Lainy Pierce: Is still working in PA and makes her way back to Penn State every once in awhile. Be sure to say hi if you ever get the chance to see her!

Abby Detering: Will also be playing professionally again next season! She’s headed to France too after kicking some major booty in her league in Austria. Rumor has it she played outside, opposite, and setter all in the short time she was there.

Nia Reed: Has one more season at Penn State and is just now starting preseason. Thoughts and prayers to you booboo…She’s most likely still tearing it up though like the walking tank she is.

Bryanna Weiskircher: Is also still kicking it at Penn State where she’ll be finishing out her final season as well. She too is starting preseason, RIP bro….. my heart goes out to you.

And that’s everyone! Look at us, we’re doing it! All off on our own grand adventures, living life. Hope everyone is doing so so great and enjoying their summers!

For the future, I plan on posting a little bit more frequently (no promises though). Dare I say even once a week. Gasp, I know I’ll believe it when I see it too… So, stay tuned! For those of you still with me after this lonngggg post thanks for hanging in there. Until next time!

We Are
Among yoU
and all that jazz

The Learning Curve

((Long Read))

Sooooooooooo I had a terrible day. Not just a bad day hitting or couldn’t figure out a block move. Nope, a complete-and-total-no-good-rotten-terrible day. Everything was bad. My serve, terrible. My eye work, slow. Block moves, late. Attacking, soft. Mentality, tried to bounce back buttttttt to no avail. It was just an all around terrible day. The good news is, I think, I THINK this is just a part of the learning curve.

My interpretation of the learning curve goes as such:

  • There’s a skill you acquire. That’s step one.
  • Step two is trying to use the new skill. It feels awkward and uncomfortable, you’re aware that you’re trying something new because your body can tell that it isn’t doing what it’s used to.
  • Step three is kind of getting the hang of it. You’re realizing “Oh this is when I should do that” or “That felt great! I figured it out!” Your body is slowly, but surely getting the hang of it.
  • Step four, and this is where I’m at now, is failing miserably at it once again. This is a critical step because it’s in this step that the skill becomes cemented. Your body knows the skill now and can tell when you’re NOT doing it. You get caught up more because you’re more aware when you aren’t doing it.
  • Step five is having figured out the skill and continuing to develop it through hours and hours of repetition and hard work
  • Finally, that’s it. There’s no end step because we can always continue to learn and grow… but I digress, that’s a topic for another day….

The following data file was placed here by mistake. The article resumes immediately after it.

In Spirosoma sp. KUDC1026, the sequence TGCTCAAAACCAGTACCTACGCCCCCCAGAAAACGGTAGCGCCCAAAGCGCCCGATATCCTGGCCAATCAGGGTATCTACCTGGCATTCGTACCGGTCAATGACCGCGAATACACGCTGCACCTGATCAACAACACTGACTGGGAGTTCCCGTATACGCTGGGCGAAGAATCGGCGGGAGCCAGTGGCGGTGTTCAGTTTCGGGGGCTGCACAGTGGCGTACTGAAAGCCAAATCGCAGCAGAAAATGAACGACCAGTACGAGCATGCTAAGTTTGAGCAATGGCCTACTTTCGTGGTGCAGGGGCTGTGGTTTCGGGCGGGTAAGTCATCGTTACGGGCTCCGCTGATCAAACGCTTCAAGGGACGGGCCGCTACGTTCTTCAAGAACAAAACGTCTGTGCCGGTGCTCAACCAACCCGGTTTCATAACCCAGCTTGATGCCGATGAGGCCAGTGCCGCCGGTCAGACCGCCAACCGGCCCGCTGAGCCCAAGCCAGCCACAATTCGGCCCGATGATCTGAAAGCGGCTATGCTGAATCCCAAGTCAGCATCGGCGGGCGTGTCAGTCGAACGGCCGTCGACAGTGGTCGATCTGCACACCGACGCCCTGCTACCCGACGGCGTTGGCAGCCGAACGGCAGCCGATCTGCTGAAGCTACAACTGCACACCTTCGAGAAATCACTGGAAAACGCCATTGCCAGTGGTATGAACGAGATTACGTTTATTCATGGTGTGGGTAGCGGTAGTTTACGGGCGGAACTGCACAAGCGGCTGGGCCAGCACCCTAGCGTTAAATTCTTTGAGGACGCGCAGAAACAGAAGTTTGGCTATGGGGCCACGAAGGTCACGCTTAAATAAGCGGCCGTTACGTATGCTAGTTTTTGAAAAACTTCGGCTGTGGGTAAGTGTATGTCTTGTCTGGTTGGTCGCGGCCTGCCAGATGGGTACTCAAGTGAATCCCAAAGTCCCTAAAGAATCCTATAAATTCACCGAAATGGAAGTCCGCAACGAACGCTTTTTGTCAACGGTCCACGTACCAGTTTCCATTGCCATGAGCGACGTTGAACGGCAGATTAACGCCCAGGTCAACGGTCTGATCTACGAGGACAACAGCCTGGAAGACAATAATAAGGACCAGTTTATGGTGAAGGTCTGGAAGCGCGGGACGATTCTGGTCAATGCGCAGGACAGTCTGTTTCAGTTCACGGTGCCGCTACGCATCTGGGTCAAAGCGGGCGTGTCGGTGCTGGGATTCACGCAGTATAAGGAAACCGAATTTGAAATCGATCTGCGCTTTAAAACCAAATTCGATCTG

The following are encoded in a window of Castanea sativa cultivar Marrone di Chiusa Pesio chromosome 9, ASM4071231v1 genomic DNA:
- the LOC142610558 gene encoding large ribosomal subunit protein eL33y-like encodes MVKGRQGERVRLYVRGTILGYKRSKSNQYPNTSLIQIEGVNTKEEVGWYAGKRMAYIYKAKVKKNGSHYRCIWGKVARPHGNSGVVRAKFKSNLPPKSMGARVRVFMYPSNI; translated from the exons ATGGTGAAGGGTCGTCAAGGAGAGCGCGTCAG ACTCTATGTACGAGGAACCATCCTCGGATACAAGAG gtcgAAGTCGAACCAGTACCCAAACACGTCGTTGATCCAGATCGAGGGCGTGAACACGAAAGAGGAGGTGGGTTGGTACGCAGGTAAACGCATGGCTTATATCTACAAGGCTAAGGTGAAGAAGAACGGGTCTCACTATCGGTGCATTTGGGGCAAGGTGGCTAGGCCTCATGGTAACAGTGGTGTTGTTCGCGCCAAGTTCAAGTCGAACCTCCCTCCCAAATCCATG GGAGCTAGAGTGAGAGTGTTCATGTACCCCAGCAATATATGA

Step Four is an important part of the process. Being able to realize when you aren’t doing the skill you’re trying to improve is critical for the development of said skill. What’s even more important and will eventually lead to the fifth and final step of the learning curve is to stay locked in on building the new habit. Don’t get discouraged! Continue to work on the skill.

Applying this thought process to what happened to me today shows that I am working on every skill in my volleyball arsenal. Hitting: the speed is fast, the transition footwork is different, the arm swing needs to be crisper. Blocking: the eye work has to be disciplined, the footwork has to be explosive, my arms need to be locked in and over. Etc.

I could break down every single one of the skills that I’m working on, but you get the idea. EVERY aspect of my game is being deconstructed and reconstructed which means when I get to Step Four, nothing is going to go according to plan. It’s inevitable that I’m going to have a day like today where everything feels off. That’s because everything is off. The key is making sure I attack tomorrow and STOP COMPARING MYSELF TO OTHER PLAYERS. Everybody is at a different spot on the learning curve. We’re all trying to grow and improve our game.

So, what I’m going through right now is just as much a lesson in volleyball as it is a lesson in patience. Everything will come with time. The athlete I want to be won’t come to fruition overnight. Moving forward, I’ll be taking things step by step, staying patient, and continuing to work as hard as I possibly can everyday to get better. I’m right where I need to be. Let’s keep grinding.

To the Haleigh that first arrived in Italy,


Benvenuto, you made it! First things first, take a deep breath. Traveling across the world can be stressful so I know you’re freaking out. Right now, what you’re doing seems like the biggest life change you’ve ever experienced. I mean, nobody speaks the same language as you, you’ve never played volleyball overseas before, you’re all by yourself, and everyone you know and love are thousands of miles away. It feels like you’re jumping off of an eighty-foot cliff right now but trust me this is just a small eight-inch step.

Unfortunately, this time around your visit in Italy is short. There was a chance you could’ve stayed up until the end of May, but you and your team missed the playoff by one or two points. That’s ok though, it’s a part of the process. What’s important is what you take from this experience and how much you get to grow as person.